But it wasn’t enough just to create the mission statement; companies that aligned their internal structure and policies to their mission statements are the ones that experienced the most positive correlation with financial performance. In other words, companies really have to practice what they preach — if your employees don’t live and breathe your mission and vision, then having these statements in place becomes pointless.
To ensure that employees are truly in tune with your statements, you must communicate your mission and vision clearly, both through informal channels like email and perhaps even social media, and also more formally, like through quarterly meetings.
Employees all absorb information differently, and by sharing your mission and vision through multiple channels you ensure that you’re reaching the widest employee audience. I’ve seen the power of multiple-channel communication firsthand during my time at a Fortune 500 financial firm with particularly high employee engagement. The business communicated its values and vision through a monthly newsletter and a “LinkedIn-esque” social network, but also instituted quarterly meetings where the CEO would share his vision with the firm. These meetings were voluntary, but by creating an enthusiastic, upbeat atmosphere (cocktails and canapés were always served), the CEO guaranteed high attendance — which meant his mission and vision was communicated to many more employees.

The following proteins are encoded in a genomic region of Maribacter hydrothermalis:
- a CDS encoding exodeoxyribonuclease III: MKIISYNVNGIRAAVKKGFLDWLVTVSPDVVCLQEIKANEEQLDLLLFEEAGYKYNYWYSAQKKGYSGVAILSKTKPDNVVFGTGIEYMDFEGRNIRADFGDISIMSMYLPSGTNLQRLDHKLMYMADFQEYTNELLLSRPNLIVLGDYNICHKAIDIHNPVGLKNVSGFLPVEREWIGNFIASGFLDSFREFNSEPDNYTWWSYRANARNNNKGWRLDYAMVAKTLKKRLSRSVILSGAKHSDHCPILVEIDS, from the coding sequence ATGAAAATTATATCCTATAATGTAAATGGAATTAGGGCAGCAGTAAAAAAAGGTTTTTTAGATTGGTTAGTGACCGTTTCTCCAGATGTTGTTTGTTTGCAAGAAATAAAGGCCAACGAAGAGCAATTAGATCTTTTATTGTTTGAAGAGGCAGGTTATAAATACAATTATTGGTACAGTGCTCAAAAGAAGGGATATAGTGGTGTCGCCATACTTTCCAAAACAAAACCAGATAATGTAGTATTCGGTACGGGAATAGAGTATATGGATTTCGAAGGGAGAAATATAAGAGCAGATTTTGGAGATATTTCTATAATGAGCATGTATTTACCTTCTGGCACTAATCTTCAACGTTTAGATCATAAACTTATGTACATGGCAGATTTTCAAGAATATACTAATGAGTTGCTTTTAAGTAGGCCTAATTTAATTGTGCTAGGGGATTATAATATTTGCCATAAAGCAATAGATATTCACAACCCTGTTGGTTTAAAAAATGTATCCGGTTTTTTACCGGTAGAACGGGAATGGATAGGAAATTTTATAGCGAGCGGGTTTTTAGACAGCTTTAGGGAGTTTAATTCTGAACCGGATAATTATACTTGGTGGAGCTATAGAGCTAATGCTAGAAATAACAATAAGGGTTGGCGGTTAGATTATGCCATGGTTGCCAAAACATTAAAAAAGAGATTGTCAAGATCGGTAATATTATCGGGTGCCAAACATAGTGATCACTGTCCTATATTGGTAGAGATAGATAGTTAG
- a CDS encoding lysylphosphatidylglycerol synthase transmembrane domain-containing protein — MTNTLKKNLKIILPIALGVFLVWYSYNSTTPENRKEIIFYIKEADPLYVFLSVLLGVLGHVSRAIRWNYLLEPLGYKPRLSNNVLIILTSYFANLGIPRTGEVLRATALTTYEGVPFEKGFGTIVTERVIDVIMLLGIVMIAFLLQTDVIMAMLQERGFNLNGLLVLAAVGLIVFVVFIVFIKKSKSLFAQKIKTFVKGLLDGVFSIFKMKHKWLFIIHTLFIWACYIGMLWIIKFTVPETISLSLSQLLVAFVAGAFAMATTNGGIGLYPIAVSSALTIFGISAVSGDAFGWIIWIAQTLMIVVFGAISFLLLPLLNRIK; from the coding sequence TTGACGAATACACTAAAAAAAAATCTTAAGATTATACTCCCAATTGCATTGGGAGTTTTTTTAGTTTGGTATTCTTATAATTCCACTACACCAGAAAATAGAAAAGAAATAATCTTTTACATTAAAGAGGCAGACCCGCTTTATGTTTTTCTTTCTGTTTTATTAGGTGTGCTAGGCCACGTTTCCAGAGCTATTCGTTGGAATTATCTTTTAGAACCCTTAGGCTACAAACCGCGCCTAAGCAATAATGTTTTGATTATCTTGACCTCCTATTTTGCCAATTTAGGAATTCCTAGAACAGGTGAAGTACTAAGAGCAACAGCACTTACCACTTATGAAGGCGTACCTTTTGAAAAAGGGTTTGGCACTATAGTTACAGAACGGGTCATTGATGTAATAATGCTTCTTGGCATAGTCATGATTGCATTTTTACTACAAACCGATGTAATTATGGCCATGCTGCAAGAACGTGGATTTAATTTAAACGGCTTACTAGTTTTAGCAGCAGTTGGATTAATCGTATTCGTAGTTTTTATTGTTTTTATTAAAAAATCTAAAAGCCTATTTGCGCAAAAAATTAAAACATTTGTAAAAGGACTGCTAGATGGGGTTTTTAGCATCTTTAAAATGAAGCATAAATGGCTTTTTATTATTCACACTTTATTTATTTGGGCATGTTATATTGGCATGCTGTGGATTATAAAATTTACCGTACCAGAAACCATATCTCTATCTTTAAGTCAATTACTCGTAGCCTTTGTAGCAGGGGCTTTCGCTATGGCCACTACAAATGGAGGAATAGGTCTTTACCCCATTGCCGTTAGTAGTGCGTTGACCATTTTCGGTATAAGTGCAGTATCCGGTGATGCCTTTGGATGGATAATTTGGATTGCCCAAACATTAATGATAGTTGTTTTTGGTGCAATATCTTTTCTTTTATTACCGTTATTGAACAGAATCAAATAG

But communication isn’t a one-way street; leaders must also listen to employee feedback on the company’s mission and vision, and be open to change. Having employees complain about the direction of the company is actually a good thing. When employees complain, that means they’re engaged. The key is to incorporate their complaints into new mission and vision statements when necessary. These statements are meant to be living, breathing documents — not creeds set in stone.
Creating an effective mission and vision statement is crucial for any business; these statements help define an organization’s purpose and provide aspirational goals that engaged employees can confidently rally around. To learn how smart strategic planning could catapult your organization to new levels of success, find out more about Applied Vision Works’ Strategic Planning Program.